Joe Sindicich

How to Choose Your Committee

Blog Post created by Joe Sindicich on Oct 11, 2018

            You’ve graduated with your bachelor’s degree, and you have been accepted to the university of your dreams to pursue a master’s degree or possibly a Ph.D. I know it seems early to consider this, but what is your exit strategy? What I mean is, are you going to take a comprehensive test, create a project, or write a thesis as a means to fulfill the final degree requirement to graduate? It seems overwhelming to start considering this, but what you decide upon now will influence every major decision you make in graduate school, including the most important choice you will make: who will be your committee chairperson and who will be your committee members. Your committee will guide you through whatever exit method you choose, especially if you choose a project or thesis. Each member will play a significant part. However, it is your chairperson that will have final word and most control, so chose wisely. The following suggestions center around the thesis or project methods, although your committee is salient in all three cases.



Choosing Your Committee

            The most important decision you will make will be who to pick as your chairperson. I cannot stress this enough. Picking the right chairperson will be the difference in a enjoyable scholarly experience or wishing you had never applied to graduate school. Sorry to sound negative, but the right choice will make all the difference in the world. My first recommendation in choosing your chair would be to pick a professor that you know or has taught one of your classes. Because you will be working closely with this professor, for a year or more, you should consider the following about your candidate:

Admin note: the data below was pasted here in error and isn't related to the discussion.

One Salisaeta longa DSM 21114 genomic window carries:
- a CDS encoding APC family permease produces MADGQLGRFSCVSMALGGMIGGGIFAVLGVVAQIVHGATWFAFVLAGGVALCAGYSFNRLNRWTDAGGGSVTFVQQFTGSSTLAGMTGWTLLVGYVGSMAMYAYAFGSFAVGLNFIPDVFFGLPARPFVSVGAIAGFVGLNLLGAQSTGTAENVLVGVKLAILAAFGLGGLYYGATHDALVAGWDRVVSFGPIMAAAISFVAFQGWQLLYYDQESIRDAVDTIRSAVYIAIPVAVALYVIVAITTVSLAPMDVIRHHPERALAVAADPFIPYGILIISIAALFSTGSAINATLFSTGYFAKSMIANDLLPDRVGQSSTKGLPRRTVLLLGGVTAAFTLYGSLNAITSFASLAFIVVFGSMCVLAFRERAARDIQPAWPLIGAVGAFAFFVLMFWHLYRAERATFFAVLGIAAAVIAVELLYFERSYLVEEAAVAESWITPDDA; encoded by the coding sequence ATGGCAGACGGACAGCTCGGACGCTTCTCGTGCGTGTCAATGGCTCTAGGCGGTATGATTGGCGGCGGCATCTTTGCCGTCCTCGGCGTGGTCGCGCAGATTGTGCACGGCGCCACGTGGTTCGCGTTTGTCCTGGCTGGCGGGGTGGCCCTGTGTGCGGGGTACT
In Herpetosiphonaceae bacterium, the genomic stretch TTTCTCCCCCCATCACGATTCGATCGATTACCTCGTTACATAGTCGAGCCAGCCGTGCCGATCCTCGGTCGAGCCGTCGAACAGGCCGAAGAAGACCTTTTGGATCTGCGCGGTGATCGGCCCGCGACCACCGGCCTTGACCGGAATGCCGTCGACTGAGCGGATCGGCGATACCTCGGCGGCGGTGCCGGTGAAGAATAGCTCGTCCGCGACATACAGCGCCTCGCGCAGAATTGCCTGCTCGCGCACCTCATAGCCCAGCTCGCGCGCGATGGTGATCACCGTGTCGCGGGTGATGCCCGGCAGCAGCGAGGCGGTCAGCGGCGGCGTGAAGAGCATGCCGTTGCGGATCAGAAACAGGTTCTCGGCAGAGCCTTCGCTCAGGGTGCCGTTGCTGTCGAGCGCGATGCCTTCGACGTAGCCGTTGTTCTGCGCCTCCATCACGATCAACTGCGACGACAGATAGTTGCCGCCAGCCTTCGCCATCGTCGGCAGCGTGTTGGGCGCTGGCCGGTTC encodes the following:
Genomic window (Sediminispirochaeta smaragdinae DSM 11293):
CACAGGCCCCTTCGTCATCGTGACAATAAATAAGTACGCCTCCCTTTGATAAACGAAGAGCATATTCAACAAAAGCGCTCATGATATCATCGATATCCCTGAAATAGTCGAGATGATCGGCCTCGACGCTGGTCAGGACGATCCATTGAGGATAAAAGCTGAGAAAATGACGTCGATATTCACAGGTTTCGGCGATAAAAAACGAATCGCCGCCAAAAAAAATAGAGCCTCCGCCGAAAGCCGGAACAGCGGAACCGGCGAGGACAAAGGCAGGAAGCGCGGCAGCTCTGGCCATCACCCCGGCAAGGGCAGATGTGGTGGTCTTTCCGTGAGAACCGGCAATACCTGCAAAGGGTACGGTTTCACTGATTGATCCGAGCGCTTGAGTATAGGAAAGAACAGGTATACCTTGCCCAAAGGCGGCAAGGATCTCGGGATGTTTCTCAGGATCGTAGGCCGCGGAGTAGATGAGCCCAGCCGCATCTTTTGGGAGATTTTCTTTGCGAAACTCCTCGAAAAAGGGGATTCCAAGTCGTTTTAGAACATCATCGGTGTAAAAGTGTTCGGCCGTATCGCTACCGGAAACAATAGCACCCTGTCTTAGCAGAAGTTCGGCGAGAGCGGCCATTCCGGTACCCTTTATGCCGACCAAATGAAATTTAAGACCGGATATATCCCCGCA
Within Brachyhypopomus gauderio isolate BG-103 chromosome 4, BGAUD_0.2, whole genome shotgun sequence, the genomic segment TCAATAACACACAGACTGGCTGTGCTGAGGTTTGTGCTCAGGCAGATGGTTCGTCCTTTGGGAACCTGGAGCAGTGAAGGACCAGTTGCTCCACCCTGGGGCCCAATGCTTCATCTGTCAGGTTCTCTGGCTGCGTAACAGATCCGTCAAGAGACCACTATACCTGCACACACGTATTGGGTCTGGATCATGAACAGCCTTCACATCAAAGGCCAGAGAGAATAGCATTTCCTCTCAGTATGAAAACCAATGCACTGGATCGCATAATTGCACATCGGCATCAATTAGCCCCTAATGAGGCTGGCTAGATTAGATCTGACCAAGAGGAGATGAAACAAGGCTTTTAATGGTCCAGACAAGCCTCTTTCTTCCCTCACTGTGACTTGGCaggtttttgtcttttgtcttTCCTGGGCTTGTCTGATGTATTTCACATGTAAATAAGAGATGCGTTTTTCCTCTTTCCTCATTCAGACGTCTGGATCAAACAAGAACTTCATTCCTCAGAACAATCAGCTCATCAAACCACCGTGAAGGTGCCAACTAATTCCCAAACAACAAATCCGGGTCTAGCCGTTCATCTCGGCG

• How busy is this professor? Are they a department chair or involved as another committee chair or member? You will be asking them to add your project or thesis onto their already huge workload.
  • Do you get along with them? I cannot imagine asking someone you do not even like to chair your committee. You will be spending a lot of time with them, so having a good relationship will help when things get rough.
  • What’s their specialty? Do they have the experience they need to provide you with the best advice on your given project? While they don’t need to be experts in your exact topic, make sure that they have enough knowledge of your topic to provide helpful feedback.
  • If you have previously had them as a professor, how fast do they turn back assignments? You will be producing multiple drafts of your proposal, so you want a one to two week turn around, not five or six or more. Do they have office hours that can work around your schedule?
  • Are they easy to talk to and do they challenge you? You do not want a “yes” person to control your best work. You want them have suggestions that will make this work fulfilling and your highest achievement that you have ever produced.

I would say that you should consider the same attributes for your other committee members. Remember that your chair has final word and the most control of your work. Often, the rest of your committee will not see a draft until it has been signed off by your chair. However, you want a well-rounded committee. You want them to complement each other and if possible get along, even if they have differing opinions or viewpoints. Maybe your chair is great at research but is not well versed in statistics. You should consider a member that excels in that part of the puzzle. Do not pick your members out of convenience. You want them all to contribute and not just agree, as tempting as that may sound. You want your members to challenge you to do your best work.

            I hope I have not scared any of you into burning your admission papers. I have had to learn some of these lessons the hard way. These are difficult decisions, but a little research and you will put together a team that will make this rewarding and less frustrating.